I am delighted to welcome author Kathryn Gauci to my blog today.
Kathryn Gauci was born in Leicestershire, England, and studied textile design at Loughborough College of Art and later at Kidderminster College of Art and Design where she specialised in carpet design and technology. After graduating, Kathryn spent a year in Vienna, Austria before moving to Greece where she worked as a carpet designer in Athens for six years. There followed another brief period in New Zealand before eventually settling in Melbourne, Australia.
Before turning to writing full-time, Kathryn ran her own textile design studio in Melbourne for over fifteen years, work which she enjoyed tremendously as it allowed her the luxury of travelling worldwide, often taking her off the beaten track and exploring other cultures. The Embroiderer is her first novel; a culmination of those wonderful years of design and travel, and especially of those glorious years in her youth living and working in Greece – a place that she is proud to call her spiritual home.
Kathryn is here to tell us about a scene from The Embroiderer which is set against the mosques and minarets of Asia Minor and the ruins of ancient Athens. A gripping saga of love and loss, hope and despair, and of the extraordinary courage of women in the face of adversity.
My favourite scene in The Embroiderer and why.
A hard choice as The Embroiderer spans 150 years and I have several favourites, especially the prologue and Dimitra’s memoirs which throw light on the family’s early life.
The story is written in four parts and in the end I have chosen the last scene in Part II – a pivotal point in the book. The year is 1922 and the Greek troops have occupied the Smyrna region for three years. The main protagonist, Sophia Laskaris, has left Constantinople for her home town of Smyrna (modern day Izmir). For reasons I cannot divulge, her highly successful life as a couturier has come crashing down and she is forced to re-open her couture house, LA MAISON DU L’ORIENT, in the Rue Franque – Smyrna’s equivalent of Bond St or Fifth Avenue.
Unfortunately, not only for Sophia and her family, but for the entire population of Smyrna, they underestimated the strength and determination of Mustafa Kemal’s Nationalists. In late August 1922, the remnants of the Greek army return from Anatolia and evacuate back to Greece leaving in their wake, thousands of desperate Christian refugees who pour into the city.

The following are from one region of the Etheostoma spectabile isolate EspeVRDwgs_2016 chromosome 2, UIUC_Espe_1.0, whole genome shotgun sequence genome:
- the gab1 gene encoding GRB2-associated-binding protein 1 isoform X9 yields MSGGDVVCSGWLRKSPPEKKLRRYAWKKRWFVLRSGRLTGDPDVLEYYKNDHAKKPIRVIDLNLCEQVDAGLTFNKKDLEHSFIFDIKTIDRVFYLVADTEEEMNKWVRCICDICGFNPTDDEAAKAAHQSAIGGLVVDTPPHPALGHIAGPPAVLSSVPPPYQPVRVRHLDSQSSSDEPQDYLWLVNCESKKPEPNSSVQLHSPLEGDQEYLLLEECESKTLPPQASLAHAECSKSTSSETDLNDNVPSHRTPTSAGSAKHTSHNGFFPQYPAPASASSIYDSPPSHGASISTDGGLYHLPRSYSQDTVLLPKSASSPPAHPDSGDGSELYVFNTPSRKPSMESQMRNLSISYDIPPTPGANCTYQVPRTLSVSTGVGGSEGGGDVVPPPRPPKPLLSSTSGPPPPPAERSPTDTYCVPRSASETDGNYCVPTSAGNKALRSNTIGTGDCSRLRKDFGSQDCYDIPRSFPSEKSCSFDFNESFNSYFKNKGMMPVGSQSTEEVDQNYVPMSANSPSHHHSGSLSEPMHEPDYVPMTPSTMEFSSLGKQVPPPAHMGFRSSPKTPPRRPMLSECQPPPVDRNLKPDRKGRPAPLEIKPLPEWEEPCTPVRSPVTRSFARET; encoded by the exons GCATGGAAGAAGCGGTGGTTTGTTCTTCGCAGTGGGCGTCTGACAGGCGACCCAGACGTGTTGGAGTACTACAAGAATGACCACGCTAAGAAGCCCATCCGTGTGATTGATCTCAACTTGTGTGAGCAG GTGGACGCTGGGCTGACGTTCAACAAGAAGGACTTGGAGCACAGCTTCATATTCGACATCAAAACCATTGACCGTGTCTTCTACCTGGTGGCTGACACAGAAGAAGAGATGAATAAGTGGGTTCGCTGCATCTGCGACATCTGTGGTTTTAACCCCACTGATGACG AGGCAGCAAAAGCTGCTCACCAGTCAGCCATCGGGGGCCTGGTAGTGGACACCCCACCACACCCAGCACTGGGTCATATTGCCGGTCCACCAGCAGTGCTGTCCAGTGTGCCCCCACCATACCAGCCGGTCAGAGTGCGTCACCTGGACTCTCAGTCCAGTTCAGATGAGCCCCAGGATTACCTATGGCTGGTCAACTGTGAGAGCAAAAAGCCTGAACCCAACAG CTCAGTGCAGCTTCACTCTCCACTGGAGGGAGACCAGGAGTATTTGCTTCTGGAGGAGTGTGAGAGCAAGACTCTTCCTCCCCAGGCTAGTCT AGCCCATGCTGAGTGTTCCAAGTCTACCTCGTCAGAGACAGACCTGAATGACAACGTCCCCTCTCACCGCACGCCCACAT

During the first week of September, Kemal’s Nationalists enter the city determined to take their revenge on the Christian population. Despite calls for calm, atrocities start to take place immediately. When the Greek archbishop is reprimanded and then set upon by Turks who torture and kill him, many believe all is lost, yet others believe that because of the presence of foreign warships in the Bay of Smyrna, and the many foreign nationals living in Smyrna, the Allies will not stand by and see a massacre.
During the second week of September, a fire breaks out in the Armenian quarter of the city which was later proven to have been deliberately lit by the Turks. The fire takes hold and the wind changes direction. The fire, now burning out of control, spreads towards the harbour where there are thousands of helpless refugees. All those hiding in hospitals, schools and churches are either burnt alive or forced out into the arms of the Turks who slaughter them.
Most of the remaining westerners are evacuated leaving the Greeks at the mercy of the Turks. From the safety of the ships, the Allies are forced to watch on as they have strict orders not to antagonize the Turks. Sophia flees to the harbour with several of her family. All the buildings are now on fire, thousands are either crushed to death, burnt by falling embers or fall into the sea which has become a quagmire of floating bodies and debris. Fearing an international backlash, the Allies now send out boats to rescue some of the survivors.
This is the culmination of the Asia Minor Catastrophe. Thousands are killed and except for the Turkish quarter, the beautiful cosmopolitan city of Smyrna lies in ruins. Two thousand years of Greek settlement in the city and the Aegean and Anatolian region comes to an end. Sophia survives but most of her family and friends do not. She leaves for Athens and will never set foot on Greek soil again. This chapter is one of the most harrowing scenes in the book.
Why not visit Kathryn at her blog: http://www.kathryngauci.com/blog/
|Blog – Kathryn Gauci
Author interview with John Manuel Over the next few months, A Literary World is taking a new angle and looking at writers whose novels are set in Greece.
Buy The Embroiderer
The Embroiderer is a beautifully written novel spanning the 19th and 20th centuries, set against the backdrop of the Greek War of Independence. It was published on 5th November 2014 and is available to buy in paperback and as an ebook.
You can order from all good bookshops and online retailers.
Purchase directly from the publisher here: www.silverwoodbooks.co.uk
Published by SilverWood Books Ltd.
Cornucopia is the award-winning magazine for connoisseurs of Turkey. The Embroiderer can also now be purchased from the Cornucopia web site.
Cornucopia: Turkey for Connoisseurs
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